Now, I've never cooked steak before but I've always wanted to and thus begins the steakventure. Since I don't have a grill, after some research we decided a cast iron skillet would be the way to go. We didn't get a more traditional "flat bottom" skillet, but rather a "griller" one with ridges in it. While a skillet with a flat bottom may be more versatile, but I really wanted steak and this skillet is ALL about the steak. Of course, I've never owned a cast iron skillet so Step 1 was going to Sur La Table and acquiring the necessary skillet.
Next step, acquire quality cuts of meat. For this, Ethan and I ventured out to the Whole Foods in Pasadena which is more of a "Organic Food Theme Park" than a grocery store. Seriously, it's the biggest grocery store I've ever been to and it's freaking ridiculous. This is what it actually looks like:
This is really what the place looks like. Only in L.A. right? Image source here.
We spent quite a bit of time chatting with the guy at the meat counter about the different cuts of meat and how to cook them. We left with two rib eyes and one New York strip. Personally, I have always been a lover of strips which is why I insisted on getting one. If I'm going to eat meat, I want it to have that stringy meat texture which I love in a good NY strip. It's also why I've never been a huge fan of fillets despite their supposed superiority.
When eating great steak, it would be a crime to not also have great wine, so the next stop was BevMo to acquire a couple bottles of red goodness.
Our first bottle, Power Keg Demolition Red was a delicious, savory not too sweet, table wine blend. Got a second bottle for 5c (thank you BevMo!) so can't wait for another night of this stuff.
Didn't get to taste much of this bottle but what I remember of it was good. I've recently been enjoying more reds from Washing State so I thought I'd give this Washington syrah a taste.
Now, this is my first cast iron skillet but I do know a thing or two about them. For instance, I know that they have to be "seasoned." I feel that this is a really confusing term because "seasoned" actually means "have a layer of fat baked onto the outside." I guess it's called "seasoning" because the "seasoning" can add flavor to the food...but I digress.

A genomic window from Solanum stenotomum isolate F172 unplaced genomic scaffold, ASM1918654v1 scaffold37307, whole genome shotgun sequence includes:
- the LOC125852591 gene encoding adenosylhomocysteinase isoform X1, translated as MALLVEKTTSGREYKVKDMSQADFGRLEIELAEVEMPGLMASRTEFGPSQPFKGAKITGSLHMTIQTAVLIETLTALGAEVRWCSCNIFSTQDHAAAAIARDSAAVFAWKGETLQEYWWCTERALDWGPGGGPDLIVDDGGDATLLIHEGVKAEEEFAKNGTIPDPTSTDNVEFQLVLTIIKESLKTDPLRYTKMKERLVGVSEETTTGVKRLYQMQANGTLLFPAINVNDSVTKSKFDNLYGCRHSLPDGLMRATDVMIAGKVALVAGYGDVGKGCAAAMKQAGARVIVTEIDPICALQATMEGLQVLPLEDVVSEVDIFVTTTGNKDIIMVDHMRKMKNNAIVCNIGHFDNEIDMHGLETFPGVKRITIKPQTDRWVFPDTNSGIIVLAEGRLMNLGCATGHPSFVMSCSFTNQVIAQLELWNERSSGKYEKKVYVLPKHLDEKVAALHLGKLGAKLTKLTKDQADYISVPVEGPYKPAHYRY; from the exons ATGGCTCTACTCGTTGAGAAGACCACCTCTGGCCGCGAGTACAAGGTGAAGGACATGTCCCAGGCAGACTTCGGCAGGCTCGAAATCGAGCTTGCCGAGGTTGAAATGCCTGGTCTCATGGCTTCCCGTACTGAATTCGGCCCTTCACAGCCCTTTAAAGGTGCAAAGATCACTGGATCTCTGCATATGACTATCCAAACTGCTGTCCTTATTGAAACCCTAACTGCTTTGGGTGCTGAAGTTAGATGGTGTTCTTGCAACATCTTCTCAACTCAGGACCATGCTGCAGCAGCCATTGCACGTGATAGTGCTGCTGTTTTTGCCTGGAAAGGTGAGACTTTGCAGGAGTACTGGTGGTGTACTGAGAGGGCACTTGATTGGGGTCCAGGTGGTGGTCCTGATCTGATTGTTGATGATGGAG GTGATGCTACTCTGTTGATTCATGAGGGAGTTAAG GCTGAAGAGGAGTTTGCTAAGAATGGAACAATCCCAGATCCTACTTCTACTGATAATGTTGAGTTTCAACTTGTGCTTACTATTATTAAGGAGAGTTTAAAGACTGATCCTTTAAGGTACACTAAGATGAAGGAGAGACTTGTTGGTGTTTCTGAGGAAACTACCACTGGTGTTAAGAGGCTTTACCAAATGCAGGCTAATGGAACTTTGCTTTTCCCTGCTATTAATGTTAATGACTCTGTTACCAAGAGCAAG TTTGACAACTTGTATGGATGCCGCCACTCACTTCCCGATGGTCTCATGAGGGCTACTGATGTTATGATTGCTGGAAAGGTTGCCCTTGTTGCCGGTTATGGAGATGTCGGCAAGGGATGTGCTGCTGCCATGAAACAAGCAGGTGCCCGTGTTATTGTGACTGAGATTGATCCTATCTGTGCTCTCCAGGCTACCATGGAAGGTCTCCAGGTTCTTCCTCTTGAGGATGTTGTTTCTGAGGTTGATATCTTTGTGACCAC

So, in order to season our brand new cast iron skillet, Ethan and I turned to the internet for advice. The manufacturer's website recommended coating the skillet in oil and baking it at 350 F before cooking on it, so we did that the night we bought it. Then, the next morning, the real cooking started. The first thing we cooked in the skillet was sausage because that's a great fatty food for seasoning a skillet and it's absolutely delicious.
Mmmmm, look at that yummy sausage.
Those sausages cooked so nicely and tasted sooo good.
Of course, this created a ton of grease which we knew better than to pour down the drain. We poured it all into a green mug and solidified it in the fridge. We have since cooked more and added more grease to it and the green mug is still in my fridge. I've been meaning to throw that out but hey, it's not hurting anything in the fridge right?
So much grease. It's kind of gross if you think about it too much.
Then, after lunch, the REAL cooking started. Once again, we turned to the internet and watched some really helpful youtube videos about how to cook steaks in cast iron skillets. We decided on a method where you sear both sides of the steak then put it in the oven to continue the cooking. Personally, I like my steak rare (Ethan likes his more medium) but heated on the inside. The couple minutes in the oven at 350 F keep the steak rare but make sure the whole thing is heated through.
We got three really great cuts of meat. Two rib eyes and one New York strip.
Just getting started with the cooking.
I love a good feast, so I spent a lot of time preparing the side dishes while Ethan handled most of the meat cooking. I made a great spinach salad, some delicious mashed potatoes, and some cooked carrots. We invited our friend Jordan over and shared our feast with some great music and awesome company.
Deliciously cooked! Probably could have been a bit more rare but on the whole it was delicious. Of the three cuts of meat, the New York Strip was my favorite.
Setting the table and preparing for our guest. This is about as good of eating as it gets for a college student!
Anyway, the steak adventures turned out great. We learned a lot about how to cook steaks and had a really great time cooking them. Plus, we had some great company to share our food with and an awesome excuse to crack open an amazing bottle of wine. Overall I'd say the evening was a huge success! Can't wait until we can cook some steaks again!